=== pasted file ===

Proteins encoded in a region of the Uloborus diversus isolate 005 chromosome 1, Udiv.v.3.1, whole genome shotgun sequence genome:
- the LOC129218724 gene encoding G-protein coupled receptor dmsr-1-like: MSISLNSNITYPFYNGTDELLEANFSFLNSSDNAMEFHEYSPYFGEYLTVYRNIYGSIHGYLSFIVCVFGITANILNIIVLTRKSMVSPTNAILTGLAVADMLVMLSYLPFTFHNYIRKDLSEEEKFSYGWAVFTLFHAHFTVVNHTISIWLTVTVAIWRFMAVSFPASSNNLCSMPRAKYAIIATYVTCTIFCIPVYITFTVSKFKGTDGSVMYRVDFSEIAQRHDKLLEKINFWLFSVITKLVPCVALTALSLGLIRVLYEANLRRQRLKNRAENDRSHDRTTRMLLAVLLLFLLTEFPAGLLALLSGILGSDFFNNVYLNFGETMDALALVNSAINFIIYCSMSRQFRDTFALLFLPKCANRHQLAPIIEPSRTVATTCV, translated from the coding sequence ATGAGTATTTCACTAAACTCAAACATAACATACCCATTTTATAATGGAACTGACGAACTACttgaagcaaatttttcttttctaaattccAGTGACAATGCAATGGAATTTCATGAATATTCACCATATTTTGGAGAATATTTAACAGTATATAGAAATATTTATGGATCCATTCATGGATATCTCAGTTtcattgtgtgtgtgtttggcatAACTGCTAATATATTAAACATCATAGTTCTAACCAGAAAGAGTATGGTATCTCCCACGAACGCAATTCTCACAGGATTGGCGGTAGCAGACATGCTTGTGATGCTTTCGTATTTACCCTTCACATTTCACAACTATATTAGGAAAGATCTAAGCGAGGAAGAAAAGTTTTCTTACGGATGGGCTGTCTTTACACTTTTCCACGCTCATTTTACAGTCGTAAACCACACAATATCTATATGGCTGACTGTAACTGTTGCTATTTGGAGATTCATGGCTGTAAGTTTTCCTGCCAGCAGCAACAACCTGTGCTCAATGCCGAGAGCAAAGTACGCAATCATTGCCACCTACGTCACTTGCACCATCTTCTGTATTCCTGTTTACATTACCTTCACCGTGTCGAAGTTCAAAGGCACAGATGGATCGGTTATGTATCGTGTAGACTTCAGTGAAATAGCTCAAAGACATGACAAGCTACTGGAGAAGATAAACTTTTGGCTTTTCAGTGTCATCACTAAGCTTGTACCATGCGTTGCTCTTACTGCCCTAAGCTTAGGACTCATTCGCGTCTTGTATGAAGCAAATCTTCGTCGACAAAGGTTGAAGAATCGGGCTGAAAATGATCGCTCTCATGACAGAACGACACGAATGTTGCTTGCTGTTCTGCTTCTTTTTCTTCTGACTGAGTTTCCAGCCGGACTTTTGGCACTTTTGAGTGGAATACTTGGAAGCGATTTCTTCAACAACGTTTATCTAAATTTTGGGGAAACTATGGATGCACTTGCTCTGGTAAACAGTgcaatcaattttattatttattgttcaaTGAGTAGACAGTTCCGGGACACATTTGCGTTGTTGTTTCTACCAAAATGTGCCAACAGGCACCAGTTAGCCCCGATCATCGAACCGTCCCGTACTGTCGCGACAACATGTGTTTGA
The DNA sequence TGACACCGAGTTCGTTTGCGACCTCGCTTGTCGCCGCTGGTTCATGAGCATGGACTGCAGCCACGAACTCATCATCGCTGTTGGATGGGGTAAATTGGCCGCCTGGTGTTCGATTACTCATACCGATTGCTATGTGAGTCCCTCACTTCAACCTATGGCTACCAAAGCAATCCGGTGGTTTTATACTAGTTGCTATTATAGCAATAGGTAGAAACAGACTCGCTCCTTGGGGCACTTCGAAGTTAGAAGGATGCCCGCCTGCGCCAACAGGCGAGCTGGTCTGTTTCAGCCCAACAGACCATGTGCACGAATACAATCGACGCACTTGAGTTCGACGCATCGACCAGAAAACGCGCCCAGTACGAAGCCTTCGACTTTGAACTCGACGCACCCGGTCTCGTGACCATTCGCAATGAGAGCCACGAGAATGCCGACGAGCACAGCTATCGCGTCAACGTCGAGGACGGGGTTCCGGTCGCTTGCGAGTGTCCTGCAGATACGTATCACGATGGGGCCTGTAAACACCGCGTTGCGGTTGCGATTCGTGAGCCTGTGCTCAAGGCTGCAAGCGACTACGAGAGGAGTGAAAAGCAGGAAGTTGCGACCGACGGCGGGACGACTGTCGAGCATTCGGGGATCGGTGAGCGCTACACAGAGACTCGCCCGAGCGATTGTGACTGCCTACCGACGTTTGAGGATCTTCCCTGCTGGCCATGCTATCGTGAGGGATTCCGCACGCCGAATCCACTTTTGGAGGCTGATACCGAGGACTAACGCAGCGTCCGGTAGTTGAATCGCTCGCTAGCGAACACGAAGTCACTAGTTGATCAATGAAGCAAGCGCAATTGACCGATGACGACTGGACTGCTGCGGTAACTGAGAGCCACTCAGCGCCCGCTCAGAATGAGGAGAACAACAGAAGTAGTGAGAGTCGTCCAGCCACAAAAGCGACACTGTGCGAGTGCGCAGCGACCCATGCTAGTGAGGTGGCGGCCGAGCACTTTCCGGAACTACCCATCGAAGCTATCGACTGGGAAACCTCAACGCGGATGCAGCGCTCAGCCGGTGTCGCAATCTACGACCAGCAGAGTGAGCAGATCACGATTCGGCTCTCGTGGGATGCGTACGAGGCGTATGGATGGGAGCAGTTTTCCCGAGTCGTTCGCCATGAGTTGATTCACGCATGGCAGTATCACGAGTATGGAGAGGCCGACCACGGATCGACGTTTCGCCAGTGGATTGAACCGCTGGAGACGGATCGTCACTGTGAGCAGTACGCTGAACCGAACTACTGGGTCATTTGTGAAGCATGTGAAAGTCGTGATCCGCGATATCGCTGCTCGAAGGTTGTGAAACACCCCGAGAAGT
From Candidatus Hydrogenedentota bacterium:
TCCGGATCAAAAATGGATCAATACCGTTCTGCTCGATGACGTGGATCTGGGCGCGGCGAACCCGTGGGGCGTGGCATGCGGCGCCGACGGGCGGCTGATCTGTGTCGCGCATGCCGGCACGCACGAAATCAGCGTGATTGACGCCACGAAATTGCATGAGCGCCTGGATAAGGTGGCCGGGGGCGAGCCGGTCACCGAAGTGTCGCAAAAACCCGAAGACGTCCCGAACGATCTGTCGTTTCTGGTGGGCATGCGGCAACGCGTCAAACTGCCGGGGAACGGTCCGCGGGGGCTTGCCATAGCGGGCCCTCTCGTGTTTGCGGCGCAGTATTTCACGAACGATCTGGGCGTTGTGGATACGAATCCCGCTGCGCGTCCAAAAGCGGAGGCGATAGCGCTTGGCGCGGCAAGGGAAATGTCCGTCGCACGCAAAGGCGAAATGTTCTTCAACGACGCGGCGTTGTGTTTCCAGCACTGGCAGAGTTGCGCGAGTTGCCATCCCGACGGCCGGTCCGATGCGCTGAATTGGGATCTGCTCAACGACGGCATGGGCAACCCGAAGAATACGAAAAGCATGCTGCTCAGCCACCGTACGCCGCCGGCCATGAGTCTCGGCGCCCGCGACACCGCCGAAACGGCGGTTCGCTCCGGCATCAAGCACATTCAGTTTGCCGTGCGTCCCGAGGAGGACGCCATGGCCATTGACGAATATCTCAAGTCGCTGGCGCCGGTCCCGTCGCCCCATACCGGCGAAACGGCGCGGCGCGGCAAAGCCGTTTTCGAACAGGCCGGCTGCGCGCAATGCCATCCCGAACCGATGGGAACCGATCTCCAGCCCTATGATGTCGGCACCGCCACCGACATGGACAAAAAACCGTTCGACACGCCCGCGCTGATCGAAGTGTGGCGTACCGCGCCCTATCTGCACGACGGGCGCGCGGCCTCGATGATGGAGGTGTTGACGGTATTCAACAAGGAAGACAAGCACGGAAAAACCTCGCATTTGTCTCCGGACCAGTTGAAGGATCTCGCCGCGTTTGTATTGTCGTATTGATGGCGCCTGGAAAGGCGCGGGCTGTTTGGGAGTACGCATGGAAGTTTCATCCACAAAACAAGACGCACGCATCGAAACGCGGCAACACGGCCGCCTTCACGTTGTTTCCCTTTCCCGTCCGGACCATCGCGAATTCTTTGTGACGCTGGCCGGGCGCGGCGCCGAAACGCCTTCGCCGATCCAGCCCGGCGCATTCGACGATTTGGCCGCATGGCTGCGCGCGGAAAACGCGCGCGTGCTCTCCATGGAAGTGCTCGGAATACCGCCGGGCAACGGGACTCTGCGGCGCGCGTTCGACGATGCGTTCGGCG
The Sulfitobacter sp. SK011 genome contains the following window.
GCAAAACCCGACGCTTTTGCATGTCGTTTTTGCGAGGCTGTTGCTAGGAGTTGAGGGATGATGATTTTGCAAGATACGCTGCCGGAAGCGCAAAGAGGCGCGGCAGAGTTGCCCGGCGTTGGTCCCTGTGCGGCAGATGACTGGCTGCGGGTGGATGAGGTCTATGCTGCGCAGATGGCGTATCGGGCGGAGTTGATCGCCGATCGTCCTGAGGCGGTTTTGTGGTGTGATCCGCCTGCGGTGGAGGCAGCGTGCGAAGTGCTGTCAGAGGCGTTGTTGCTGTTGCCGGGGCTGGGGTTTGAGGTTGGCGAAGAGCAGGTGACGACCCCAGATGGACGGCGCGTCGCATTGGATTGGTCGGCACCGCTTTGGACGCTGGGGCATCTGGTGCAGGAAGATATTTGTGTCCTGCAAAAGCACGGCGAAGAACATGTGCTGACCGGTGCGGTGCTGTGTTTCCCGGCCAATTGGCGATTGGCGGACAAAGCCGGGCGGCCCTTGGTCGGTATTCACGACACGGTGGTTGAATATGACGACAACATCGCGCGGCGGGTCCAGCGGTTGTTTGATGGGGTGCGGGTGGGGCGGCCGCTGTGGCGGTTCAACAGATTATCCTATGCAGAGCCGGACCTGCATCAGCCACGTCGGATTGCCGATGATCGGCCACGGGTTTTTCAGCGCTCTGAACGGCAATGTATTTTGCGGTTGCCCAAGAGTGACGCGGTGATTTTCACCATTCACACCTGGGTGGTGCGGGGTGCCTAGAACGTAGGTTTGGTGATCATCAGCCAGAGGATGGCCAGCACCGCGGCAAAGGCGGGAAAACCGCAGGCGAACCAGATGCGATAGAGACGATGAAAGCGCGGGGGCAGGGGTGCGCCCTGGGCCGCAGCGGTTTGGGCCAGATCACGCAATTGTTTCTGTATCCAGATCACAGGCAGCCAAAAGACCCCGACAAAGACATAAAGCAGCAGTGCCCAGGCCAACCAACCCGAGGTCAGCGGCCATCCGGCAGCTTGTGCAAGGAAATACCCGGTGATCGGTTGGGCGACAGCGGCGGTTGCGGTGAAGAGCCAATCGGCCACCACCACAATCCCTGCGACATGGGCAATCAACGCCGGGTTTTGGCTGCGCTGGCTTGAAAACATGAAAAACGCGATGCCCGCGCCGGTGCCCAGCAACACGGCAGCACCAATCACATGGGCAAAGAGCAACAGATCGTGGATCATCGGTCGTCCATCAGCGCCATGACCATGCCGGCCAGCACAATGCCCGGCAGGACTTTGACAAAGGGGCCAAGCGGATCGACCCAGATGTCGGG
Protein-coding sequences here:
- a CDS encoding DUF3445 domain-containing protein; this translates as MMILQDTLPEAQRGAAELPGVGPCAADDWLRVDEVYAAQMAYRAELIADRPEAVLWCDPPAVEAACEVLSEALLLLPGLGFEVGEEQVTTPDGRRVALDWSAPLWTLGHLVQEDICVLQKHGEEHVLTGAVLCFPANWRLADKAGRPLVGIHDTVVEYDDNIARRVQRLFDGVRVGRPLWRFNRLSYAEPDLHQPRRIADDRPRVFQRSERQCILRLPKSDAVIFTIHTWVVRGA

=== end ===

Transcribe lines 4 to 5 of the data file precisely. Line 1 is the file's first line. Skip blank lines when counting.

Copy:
From Candidatus Hydrogenedentota bacterium:
TCCGGATCAAAAATGGATCAATACCGTTCTGCTCGATGACGTGGATCTGGGCGCGGCGAACCCGTGGGGCGTGGCATGCGGCGCCGACGGGCGGCTGATCTGTGTCGCGCATGCCGGCACGCACGAAATCAGCGTGATTGACGCCACGAAATTGCATGAGCGCCTGGATAAGGTGGCCGGGGGCGAGCCGGTCACCGAAGTGTCGCAAAAACCCGAAGACGTCCCGAACGATCTGTCGTTTCTGGTGGGCATGCGGCAACGCGTCAAACTGCCGGGGAACGGTCCGCGGGGGCTTGCCATAGCGGGCCCTCTCGTGTTTGCGGCGCAGTATTTCACGAACGATCTGGGCGTTGTGGATACGAATCCCGCTGCGCGTCCAAAAGCGGAGGCGATAGCGCTTGGCGCGGCAAGGGAAATGTCCGTCGCACGCAAAGGCGAAATGTTCTTCAACGACGCGGCGTTGTGTTTCCAGCACTGGCAGAGTTGCGCGAGTTGCCATCCCGACGGCCGGTCCGATGCGCTGAATTGGGATCTGCTCAACGACGGCATGGGCAACCCGAAGAATACGAAAAGCATGCTGCTCAGCCACCGTACGCCGCCGGCCATGAGTCTCGGCGCCCGCGACACCGCCGAAACGGCGGTTCGCTCCGGCATCAAGCACATTCAGTTTGCCGTGCGTCCCGAGGAGGACGCCATGGCCATTGACGAATATCTCAAGTCGCTGGCGCCGGTCCCGTCGCCCCATACCGGCGAAACGGCGCGGCGCGGCAAAGCCGTTTTCGAACAGGCCGGCTGCGCGCAATGCCATCCCGAACCGATGGGAACCGATCTCCAGCCCTATGATGTCGGCACCGCCACCGACATGGACAAAAAACCGTTCGACACGCCCGCGCTGATCGAAGTGTGGCGTACCGCGCCCTATCTGCACGACGGGCGCGCGGCCTCGATGATGGAGGTGTTGACGGTATTCAACAAGGAAGACAAGCACGGAAAAACCTCGCATTTGTCTCCGGACCAGTTGAAGGATCTCGCCGCGTTTGTATTGTCGTATTGATGGCGCCTGGAAAGGCGCGGGCTGTTTGGGAGTACGCATGGAAGTTTCATCCACAAAACAAGACGCACGCATCGAAACGCGGCAACACGGCCGCCTTCACGTTGTTTCCCTTTCCCGTCCGGACCATCGCGAATTCTTTGTGACGCTGGCCGGGCGCGGCGCCGAAACGCCTTCGCCGATCCAGCCCGGCGCATTCGACGATTTGGCCGCATGGCTGCGCGCGGAAAACGCGCGCGTGCTCTCCATGGAAGTGCTCGGAATACCGCCGGGCAACGGGACTCTGCGGCGCGCGTTCGACGATGCGTTCGGCG